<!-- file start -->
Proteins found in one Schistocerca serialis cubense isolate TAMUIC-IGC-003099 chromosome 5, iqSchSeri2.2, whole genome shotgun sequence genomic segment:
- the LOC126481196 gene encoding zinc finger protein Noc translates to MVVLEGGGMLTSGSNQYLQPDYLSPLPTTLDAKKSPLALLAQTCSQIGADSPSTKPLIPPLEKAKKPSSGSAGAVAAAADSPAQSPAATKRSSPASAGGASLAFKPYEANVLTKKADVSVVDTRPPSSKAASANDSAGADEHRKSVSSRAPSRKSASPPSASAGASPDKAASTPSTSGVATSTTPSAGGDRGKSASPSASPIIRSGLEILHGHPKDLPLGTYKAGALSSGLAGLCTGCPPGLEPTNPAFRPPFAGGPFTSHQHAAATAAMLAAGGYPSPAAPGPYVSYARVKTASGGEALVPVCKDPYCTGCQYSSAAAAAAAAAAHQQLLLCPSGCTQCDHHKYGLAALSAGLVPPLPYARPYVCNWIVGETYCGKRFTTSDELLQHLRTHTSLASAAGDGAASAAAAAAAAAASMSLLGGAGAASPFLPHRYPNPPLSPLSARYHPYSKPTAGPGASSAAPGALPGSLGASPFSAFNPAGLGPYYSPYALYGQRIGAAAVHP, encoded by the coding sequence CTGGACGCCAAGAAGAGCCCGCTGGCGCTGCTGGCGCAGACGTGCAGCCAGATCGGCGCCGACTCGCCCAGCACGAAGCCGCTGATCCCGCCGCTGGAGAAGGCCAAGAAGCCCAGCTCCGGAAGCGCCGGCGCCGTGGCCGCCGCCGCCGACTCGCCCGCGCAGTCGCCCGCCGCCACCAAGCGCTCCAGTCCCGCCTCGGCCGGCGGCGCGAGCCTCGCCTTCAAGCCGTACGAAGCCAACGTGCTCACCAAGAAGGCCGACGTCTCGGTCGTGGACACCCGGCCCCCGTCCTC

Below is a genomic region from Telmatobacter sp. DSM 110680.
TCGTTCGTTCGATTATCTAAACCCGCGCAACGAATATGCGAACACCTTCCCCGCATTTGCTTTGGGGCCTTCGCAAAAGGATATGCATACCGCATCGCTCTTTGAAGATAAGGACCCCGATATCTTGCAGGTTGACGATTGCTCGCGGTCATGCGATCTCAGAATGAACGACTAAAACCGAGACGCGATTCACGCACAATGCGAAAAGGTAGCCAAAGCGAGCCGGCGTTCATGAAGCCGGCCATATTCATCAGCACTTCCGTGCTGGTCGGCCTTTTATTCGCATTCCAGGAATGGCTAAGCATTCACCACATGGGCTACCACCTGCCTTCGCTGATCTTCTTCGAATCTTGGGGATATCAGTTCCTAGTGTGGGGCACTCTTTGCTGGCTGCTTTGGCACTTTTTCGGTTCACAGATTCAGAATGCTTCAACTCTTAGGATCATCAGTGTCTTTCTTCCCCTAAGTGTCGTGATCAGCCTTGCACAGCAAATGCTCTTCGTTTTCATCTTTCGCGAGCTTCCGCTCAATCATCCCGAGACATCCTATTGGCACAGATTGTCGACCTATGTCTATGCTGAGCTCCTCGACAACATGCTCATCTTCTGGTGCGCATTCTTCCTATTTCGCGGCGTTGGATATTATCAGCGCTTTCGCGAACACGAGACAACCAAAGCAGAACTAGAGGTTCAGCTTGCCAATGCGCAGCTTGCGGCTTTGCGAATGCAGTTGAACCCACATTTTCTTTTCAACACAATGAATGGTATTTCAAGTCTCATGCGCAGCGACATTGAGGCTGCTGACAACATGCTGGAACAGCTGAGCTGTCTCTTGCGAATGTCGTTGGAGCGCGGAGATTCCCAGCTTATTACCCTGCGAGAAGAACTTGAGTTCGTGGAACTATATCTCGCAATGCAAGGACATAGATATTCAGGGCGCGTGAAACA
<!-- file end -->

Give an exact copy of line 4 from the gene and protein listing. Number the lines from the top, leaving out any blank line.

TCGTTCGTTCGATTATCTAAACCCGCGCAACGAATATGCGAACACCTTCCCCGCATTTGCTTTGGGGCCTTCGCAAAAGGATATGCATACCGCATCGCTCTTTGAAGATAAGGACCCCGATATCTTGCAGGTTGACGATTGCTCGCGGTCATGCGATCTCAGAATGAACGACTAAAACCGAGACGCGATTCACGCACAATGCGAAAAGGTAGCCAAAGCGAGCCGGCGTTCATGAAGCCGGCCATATTCATCAGCACTTCCGTGCTGGTCGGCCTTTTATTCGCATTCCAGGAATGGCTAAGCATTCACCACATGGGCTACCACCTGCCTTCGCTGATCTTCTTCGAATCTTGGGGATATCAGTTCCTAGTGTGGGGCACTCTTTGCTGGCTGCTTTGGCACTTTTTCGGTTCACAGATTCAGAATGCTTCAACTCTTAGGATCATCAGTGTCTTTCTTCCCCTAAGTGTCGTGATCAGCCTTGCACAGCAAATGCTCTTCGTTTTCATCTTTCGCGAGCTTCCGCTCAATCATCCCGAGACATCCTATTGGCACAGATTGTCGACCTATGTCTATGCTGAGCTCCTCGACAACATGCTCATCTTCTGGTGCGCATTCTTCCTATTTCGCGGCGTTGGATATTATCAGCGCTTTCGCGAACACGAGACAACCAAAGCAGAACTAGAGGTTCAGCTTGCCAATGCGCAGCTTGCGGCTTTGCGAATGCAGTTGAACCCACATTTTCTTTTCAACACAATGAATGGTATTTCAAGTCTCATGCGCAGCGACATTGAGGCTGCTGACAACATGCTGGAACAGCTGAGCTGTCTCTTGCGAATGTCGTTGGAGCGCGGAGATTCCCAGCTTATTACCCTGCGAGAAGAACTTGAGTTCGTGGAACTATATCTCGCAATGCAAGGACATAGATATTCAGGGCGCGTGAAACA